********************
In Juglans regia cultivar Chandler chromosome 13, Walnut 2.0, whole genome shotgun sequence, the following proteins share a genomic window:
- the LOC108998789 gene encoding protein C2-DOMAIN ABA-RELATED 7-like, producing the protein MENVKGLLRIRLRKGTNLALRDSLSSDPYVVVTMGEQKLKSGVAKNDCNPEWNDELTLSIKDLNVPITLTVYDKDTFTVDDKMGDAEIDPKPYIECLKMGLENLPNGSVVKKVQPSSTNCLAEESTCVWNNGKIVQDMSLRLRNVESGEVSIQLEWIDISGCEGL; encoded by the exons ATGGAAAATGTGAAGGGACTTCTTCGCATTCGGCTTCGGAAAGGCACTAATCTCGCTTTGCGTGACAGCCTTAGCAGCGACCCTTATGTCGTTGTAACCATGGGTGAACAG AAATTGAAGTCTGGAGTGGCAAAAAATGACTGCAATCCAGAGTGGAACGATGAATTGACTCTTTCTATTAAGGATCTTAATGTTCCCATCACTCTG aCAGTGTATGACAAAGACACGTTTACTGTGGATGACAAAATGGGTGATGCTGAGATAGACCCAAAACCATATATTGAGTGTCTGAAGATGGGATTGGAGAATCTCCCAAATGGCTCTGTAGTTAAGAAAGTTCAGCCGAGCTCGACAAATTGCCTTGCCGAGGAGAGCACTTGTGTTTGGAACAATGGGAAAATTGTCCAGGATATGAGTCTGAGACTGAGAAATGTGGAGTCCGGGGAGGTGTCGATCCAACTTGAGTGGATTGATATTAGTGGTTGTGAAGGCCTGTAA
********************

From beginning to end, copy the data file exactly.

In Juglans regia cultivar Chandler chromosome 13, Walnut 2.0, whole genome shotgun sequence, the following proteins share a genomic window:
- the LOC108998789 gene encoding protein C2-DOMAIN ABA-RELATED 7-like, producing the protein MENVKGLLRIRLRKGTNLALRDSLSSDPYVVVTMGEQKLKSGVAKNDCNPEWNDELTLSIKDLNVPITLTVYDKDTFTVDDKMGDAEIDPKPYIECLKMGLENLPNGSVVKKVQPSSTNCLAEESTCVWNNGKIVQDMSLRLRNVESGEVSIQLEWIDISGCEGL; encoded by the exons ATGGAAAATGTGAAGGGACTTCTTCGCATTCGGCTTCGGAAAGGCACTAATCTCGCTTTGCGTGACAGCCTTAGCAGCGACCCTTATGTCGTTGTAACCATGGGTGAACAG AAATTGAAGTCTGGAGTGGCAAAAAATGACTGCAATCCAGAGTGGAACGATGAATTGACTCTTTCTATTAAGGATCTTAATGTTCCCATCACTCTG aCAGTGTATGACAAAGACACGTTTACTGTGGATGACAAAATGGGTGATGCTGAGATAGACCCAAAACCATATATTGAGTGTCTGAAGATGGGATTGGAGAATCTCCCAAATGGCTCTGTAGTTAAGAAAGTTCAGCCGAGCTCGACAAATTGCCTTGCCGAGGAGAGCACTTGTGTTTGGAACAATGGGAAAATTGTCCAGGATATGAGTCTGAGACTGAGAAATGTGGAGTCCGGGGAGGTGTCGATCCAACTTGAGTGGATTGATATTAGTGGTTGTGAAGGCCTGTAA